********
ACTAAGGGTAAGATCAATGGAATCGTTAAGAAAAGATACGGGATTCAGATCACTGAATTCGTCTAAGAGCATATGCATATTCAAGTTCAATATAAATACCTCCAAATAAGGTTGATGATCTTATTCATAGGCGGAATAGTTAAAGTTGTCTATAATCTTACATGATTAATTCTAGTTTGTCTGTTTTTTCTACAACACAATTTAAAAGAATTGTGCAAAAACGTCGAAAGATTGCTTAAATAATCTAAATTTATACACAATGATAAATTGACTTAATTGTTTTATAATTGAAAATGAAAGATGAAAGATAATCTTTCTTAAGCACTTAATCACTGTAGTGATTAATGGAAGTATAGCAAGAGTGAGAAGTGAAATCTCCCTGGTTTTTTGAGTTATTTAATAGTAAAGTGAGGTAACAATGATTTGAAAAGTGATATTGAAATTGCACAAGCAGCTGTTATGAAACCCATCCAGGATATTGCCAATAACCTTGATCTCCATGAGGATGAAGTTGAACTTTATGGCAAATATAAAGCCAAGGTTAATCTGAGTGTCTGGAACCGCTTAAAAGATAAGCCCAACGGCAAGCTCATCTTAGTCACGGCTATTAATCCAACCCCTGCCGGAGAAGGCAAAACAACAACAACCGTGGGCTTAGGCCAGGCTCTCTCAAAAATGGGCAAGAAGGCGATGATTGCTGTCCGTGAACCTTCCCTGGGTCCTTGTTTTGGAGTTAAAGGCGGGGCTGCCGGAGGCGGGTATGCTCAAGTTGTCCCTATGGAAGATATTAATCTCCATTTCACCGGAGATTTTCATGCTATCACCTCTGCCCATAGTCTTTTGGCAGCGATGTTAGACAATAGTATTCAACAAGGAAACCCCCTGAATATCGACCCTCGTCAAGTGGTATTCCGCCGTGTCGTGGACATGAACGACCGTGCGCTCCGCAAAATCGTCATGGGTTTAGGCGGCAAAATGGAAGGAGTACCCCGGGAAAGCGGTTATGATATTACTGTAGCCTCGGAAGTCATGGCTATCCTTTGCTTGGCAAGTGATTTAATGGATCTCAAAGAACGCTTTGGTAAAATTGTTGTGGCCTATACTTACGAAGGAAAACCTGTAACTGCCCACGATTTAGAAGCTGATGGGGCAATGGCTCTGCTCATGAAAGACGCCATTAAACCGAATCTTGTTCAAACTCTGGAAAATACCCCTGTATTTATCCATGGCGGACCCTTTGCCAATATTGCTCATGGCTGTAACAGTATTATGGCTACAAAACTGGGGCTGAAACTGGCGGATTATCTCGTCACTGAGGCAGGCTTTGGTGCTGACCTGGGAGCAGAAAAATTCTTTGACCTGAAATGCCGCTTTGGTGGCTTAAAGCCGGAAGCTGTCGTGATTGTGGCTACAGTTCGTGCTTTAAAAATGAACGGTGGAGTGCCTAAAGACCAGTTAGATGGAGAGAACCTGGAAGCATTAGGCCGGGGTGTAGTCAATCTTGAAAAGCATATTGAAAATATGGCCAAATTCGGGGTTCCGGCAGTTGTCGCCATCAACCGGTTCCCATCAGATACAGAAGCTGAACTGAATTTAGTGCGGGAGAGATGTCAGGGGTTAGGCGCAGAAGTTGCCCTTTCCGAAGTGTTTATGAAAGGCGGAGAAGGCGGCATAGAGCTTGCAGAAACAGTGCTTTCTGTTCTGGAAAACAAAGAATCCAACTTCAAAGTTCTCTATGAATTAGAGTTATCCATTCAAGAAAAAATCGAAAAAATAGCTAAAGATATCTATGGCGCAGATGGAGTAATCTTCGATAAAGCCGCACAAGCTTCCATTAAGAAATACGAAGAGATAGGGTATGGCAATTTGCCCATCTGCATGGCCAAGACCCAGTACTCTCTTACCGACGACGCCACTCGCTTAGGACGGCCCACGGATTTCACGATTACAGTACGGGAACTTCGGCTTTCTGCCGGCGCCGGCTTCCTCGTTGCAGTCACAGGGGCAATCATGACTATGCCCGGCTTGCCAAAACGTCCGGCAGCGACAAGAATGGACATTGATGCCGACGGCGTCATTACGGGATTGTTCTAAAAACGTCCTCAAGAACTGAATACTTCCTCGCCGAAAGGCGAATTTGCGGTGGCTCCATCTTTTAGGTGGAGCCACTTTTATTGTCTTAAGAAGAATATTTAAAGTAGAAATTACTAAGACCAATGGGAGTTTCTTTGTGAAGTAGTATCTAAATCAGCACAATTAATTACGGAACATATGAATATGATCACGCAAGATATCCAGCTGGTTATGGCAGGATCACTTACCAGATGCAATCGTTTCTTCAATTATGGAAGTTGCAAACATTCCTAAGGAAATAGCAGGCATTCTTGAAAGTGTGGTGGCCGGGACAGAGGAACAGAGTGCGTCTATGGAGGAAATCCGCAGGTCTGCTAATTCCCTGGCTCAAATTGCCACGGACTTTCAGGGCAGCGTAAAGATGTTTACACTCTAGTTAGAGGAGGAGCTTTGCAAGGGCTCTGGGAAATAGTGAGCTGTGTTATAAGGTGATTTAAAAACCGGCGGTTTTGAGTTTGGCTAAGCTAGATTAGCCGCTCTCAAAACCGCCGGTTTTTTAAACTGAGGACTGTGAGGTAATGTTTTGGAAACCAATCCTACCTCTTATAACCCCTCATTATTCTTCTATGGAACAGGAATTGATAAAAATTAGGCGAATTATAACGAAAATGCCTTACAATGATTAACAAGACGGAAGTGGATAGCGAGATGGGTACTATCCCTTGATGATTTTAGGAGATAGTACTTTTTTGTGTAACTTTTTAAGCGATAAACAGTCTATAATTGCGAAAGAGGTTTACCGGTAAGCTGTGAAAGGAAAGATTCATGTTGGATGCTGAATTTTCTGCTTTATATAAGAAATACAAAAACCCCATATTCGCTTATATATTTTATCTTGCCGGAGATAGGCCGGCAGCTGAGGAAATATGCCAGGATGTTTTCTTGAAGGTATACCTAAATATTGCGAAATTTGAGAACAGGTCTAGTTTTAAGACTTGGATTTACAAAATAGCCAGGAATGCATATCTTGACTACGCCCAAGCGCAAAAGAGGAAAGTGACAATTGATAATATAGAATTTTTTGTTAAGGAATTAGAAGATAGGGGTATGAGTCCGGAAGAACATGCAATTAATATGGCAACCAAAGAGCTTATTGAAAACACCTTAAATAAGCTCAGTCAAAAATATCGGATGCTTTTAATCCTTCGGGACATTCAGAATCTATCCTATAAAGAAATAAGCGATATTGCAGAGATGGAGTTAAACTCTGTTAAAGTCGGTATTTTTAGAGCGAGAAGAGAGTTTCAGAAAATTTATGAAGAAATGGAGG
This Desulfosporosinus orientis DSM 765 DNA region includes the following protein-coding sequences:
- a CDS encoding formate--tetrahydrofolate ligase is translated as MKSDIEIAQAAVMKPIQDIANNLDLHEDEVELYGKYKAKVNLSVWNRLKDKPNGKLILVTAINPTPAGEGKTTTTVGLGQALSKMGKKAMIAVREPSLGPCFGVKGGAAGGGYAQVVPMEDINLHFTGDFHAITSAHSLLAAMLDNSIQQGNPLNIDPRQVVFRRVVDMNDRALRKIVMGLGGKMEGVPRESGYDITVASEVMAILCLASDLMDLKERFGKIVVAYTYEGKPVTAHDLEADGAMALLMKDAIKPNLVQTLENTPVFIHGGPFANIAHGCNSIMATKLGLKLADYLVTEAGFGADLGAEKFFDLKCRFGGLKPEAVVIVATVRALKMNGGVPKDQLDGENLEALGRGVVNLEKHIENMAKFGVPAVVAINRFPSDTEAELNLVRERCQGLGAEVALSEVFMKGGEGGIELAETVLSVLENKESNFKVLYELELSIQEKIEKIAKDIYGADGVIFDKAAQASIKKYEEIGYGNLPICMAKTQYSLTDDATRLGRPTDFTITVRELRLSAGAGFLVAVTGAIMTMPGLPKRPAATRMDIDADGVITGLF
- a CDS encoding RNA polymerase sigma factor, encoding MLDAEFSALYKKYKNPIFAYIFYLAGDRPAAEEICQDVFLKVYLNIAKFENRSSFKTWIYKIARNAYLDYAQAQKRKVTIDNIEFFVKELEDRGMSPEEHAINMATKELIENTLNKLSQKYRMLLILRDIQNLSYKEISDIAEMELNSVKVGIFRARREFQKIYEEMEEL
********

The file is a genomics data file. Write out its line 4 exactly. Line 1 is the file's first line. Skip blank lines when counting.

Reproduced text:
- a CDS encoding RNA polymerase sigma factor, encoding MLDAEFSALYKKYKNPIFAYIFYLAGDRPAAEEICQDVFLKVYLNIAKFENRSSFKTWIYKIARNAYLDYAQAQKRKVTIDNIEFFVKELEDRGMSPEEHAINMATKELIENTLNKLSQKYRMLLILRDIQNLSYKEISDIAEMELNSVKVGIFRARREFQKIYEEMEEL